And How About â€œNew Worldâ€ Ballerinas?
Of course it’s nice when a British critic lauds American-born ballerinas, as Alastair Macaulay did in yesterday’s New York Times. And I appreciate his praise of top-notch ballerinas like Kathleen Breen Combes and Sarah Van Patten, whom we don’t see enough of in New York. I also appreciate his putting assumptions about ballet greatness into question.
But to me, his sense of ballerina grandeur is a bit outdated. He says that people think of ballerinas as having an “old world” quality. This is true for Swan Lake, Giselle, and Sleeping Beauty. But while the classics are still treasured, the ballet world has exploded beyond the classics—and beyond Ashton, Balanchine, and Robbins. The New World ballerinas have less quaintness and more of an edge. Less delicacy and more boldness. Sometimes less long lines and more complexity.
Therefore, I propose additional dancers who qualify as contemporary “goddesses,” judging mostly from their performances of living choreographers.
First, just staying with American-born ballerinas, there’s an outsized grandeur to the way Dana Caspersen dances Forsythe—though it may at first look like super quirk to some eyes. Meredith Webster dances Alonzo King with astounding plasticity. There’s an astringent, yet tender glamour to the way Wendy Whelan (who didn’t make Macaulay’s short list) dances Wheeldon.
Wendy Whelan and Jock Soto in Wheeldon’s
After the Rain. Photo by Paul Kolnik, Courtesy NYCB.
From American Ballet Theatre, there’s Stella Abrera, Misty Copeland, and Sarah Lane, who are, in every inch of their bodies, ballerinas even though their soloist rank doesn’t proclaim it. They dance featured roles in the classics plus leads in works by Ratmansky, Millepied, or Marcelo Gomes.
Misty Copeland as Gulnare in
Le Corsaire. Photo by Marty Sohl, Courtesy ABT.
Bridgett Zehr, now with English National Ballet, performed McGregor’s Chroma (when she was with National Ballet of Canada) with a creature-like quality worthy of Odette but with a spikier kind of vulnerability. Sarah Lamb of The Royal Ballet is also extraordinary in Chroma.
Bridgett Zehr with Aleksandar Antonijevic in
McGregor’s Chroma. Photo by Cylia von Tiedemann, Courtesy NBoC.
Ballet has always been international and many of the New World ballerinas come from other countries. The Joffrey’s Victoria Jaiani, lovely in Ashton’s Cinderella and fierce in Forsythe, is from the Republic of Georgia; the Pacific Northwest Ballet’s dazzling Carla Körbes is from Brazil. San Francisco Ballet’s Maria Kochetkova, who is Russian, has perfect épaulement as Aurora and yet attacks McGregor’s Borderlands with surprising ferocity. The Chinese Yuan Yuan Tan is pristine in classic roles but projects an alluring mystery in works by Possokhov and Neumeier.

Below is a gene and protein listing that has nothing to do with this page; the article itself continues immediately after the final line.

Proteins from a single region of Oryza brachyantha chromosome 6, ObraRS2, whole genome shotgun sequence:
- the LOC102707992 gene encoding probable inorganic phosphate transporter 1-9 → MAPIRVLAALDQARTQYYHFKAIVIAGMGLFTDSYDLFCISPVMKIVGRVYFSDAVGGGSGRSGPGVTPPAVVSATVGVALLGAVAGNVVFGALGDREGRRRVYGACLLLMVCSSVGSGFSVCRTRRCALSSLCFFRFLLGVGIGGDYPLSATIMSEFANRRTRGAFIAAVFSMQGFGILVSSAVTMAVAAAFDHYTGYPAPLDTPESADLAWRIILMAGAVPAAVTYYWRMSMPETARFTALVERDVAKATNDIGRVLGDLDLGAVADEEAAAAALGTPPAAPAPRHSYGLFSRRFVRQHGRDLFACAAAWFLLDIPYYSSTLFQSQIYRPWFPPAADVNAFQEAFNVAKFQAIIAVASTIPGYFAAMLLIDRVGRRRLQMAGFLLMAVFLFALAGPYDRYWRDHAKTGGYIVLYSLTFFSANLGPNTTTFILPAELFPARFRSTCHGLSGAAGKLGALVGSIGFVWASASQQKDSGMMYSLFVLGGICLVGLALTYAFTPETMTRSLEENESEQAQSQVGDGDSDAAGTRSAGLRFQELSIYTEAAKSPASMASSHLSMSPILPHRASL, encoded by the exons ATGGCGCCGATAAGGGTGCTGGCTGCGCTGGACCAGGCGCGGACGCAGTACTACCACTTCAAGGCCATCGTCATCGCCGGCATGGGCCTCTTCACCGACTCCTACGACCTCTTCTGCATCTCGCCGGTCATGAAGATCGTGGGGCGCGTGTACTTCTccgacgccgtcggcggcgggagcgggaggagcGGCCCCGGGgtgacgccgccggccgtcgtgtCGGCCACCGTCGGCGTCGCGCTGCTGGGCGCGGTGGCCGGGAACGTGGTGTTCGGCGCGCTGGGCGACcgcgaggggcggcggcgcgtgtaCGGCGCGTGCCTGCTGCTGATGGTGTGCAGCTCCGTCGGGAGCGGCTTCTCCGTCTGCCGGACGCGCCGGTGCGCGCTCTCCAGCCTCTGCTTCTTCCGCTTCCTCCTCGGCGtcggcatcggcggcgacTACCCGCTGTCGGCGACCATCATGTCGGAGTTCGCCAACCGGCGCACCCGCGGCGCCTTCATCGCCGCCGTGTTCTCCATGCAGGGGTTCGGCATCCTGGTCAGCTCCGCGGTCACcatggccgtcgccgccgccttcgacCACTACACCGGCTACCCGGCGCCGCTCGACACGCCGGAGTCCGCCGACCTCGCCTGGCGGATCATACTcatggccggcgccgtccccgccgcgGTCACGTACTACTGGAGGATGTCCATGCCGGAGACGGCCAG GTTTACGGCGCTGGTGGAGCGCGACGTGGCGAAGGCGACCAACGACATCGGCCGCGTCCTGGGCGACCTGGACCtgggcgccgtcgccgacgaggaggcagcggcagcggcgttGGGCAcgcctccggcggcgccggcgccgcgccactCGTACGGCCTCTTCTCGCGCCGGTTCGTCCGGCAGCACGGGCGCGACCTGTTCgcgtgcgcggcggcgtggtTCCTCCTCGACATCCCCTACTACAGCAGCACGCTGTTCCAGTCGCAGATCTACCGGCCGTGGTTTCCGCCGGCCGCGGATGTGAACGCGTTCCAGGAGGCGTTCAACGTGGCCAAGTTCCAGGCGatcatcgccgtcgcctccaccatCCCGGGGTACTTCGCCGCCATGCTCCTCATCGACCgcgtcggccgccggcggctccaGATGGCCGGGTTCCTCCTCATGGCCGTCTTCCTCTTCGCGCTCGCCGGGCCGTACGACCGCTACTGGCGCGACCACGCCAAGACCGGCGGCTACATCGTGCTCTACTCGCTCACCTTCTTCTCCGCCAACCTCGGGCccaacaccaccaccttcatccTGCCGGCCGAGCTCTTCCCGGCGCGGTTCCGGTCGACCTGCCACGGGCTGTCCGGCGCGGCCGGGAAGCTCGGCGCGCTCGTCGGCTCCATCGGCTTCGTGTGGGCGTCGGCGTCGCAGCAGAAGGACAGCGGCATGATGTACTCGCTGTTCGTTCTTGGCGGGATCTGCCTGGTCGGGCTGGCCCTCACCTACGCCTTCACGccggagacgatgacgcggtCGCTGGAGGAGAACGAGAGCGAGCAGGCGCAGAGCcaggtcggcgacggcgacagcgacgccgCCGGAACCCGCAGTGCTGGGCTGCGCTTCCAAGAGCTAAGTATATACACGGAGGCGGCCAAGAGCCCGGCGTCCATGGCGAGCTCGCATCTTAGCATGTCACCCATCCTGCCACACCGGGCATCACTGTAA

Hamburg Ballet’s Hélène Bouchet, who is a master of all things Neumeier, is French. National Ballet of Canada’s Heather Ogden sparkles with innocence in Alice’s Adventures in Wonderland by Wheeldon.
From the Mariinsky, Ekaterina Kondaurova is so New World that she’s better in Forsythe’s In the Middle, Somewhat Elevated than as Odette/Odile. The Bolshoi star Svetlana Zakharova is totally at home in a ballet that Edwaard Liang made for Wendy Whelan.
Kondaurova in Ratmansky’s
Anna Karenina. Photo by Natasha Razina, Courtesy Mariinsky.
I don’t think that Wheeldon and Ratmansky “make roles that reject aspects of ballerinadom.” I think they, along with Forsythe and McGregor and others, are redefining ballerinadom to be not quite so….courtly. And not so sexist. For instance, Wheeldon does occasionally have his women actively partner the men.
As Macaulay points out, some people did not give ballerina status to the great Balanchine dancers when he was alive: Maria Tallchief, Allegra Kent, Suzanne Farrell. Today, that seems ridiculous. I think it’s time to recognize that we have with us dancers who are great partly because of their work with living choreographers. They are not only goddesses, but muses too.